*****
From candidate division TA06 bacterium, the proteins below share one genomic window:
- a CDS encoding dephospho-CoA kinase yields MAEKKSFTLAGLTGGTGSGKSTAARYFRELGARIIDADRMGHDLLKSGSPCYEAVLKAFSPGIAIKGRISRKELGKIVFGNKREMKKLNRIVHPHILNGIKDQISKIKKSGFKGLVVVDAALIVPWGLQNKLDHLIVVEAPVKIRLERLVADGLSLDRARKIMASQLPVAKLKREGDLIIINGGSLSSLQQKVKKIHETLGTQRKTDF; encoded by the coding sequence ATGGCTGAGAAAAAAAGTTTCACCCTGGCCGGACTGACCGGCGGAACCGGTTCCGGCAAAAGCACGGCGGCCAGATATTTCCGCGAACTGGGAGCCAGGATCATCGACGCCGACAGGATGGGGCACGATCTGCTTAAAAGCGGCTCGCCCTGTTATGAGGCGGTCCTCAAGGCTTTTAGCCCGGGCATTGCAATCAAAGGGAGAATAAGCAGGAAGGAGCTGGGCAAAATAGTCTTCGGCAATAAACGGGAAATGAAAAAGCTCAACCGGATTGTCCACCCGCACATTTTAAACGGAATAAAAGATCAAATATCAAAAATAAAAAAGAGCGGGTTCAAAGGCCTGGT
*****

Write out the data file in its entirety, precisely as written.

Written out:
From candidate division TA06 bacterium, the proteins below share one genomic window:
- a CDS encoding dephospho-CoA kinase yields MAEKKSFTLAGLTGGTGSGKSTAARYFRELGARIIDADRMGHDLLKSGSPCYEAVLKAFSPGIAIKGRISRKELGKIVFGNKREMKKLNRIVHPHILNGIKDQISKIKKSGFKGLVVVDAALIVPWGLQNKLDHLIVVEAPVKIRLERLVADGLSLDRARKIMASQLPVAKLKREGDLIIINGGSLSSLQQKVKKIHETLGTQRKTDF; encoded by the coding sequence ATGGCTGAGAAAAAAAGTTTCACCCTGGCCGGACTGACCGGCGGAACCGGTTCCGGCAAAAGCACGGCGGCCAGATATTTCCGCGAACTGGGAGCCAGGATCATCGACGCCGACAGGATGGGGCACGATCTGCTTAAAAGCGGCTCGCCCTGTTATGAGGCGGTCCTCAAGGCTTTTAGCCCGGGCATTGCAATCAAAGGGAGAATAAGCAGGAAGGAGCTGGGCAAAATAGTCTTCGGCAATAAACGGGAAATGAAAAAGCTCAACCGGATTGTCCACCCGCACATTTTAAACGGAATAAAAGATCAAATATCAAAAATAAAAAAGAGCGGGTTCAAAGGCCTGGT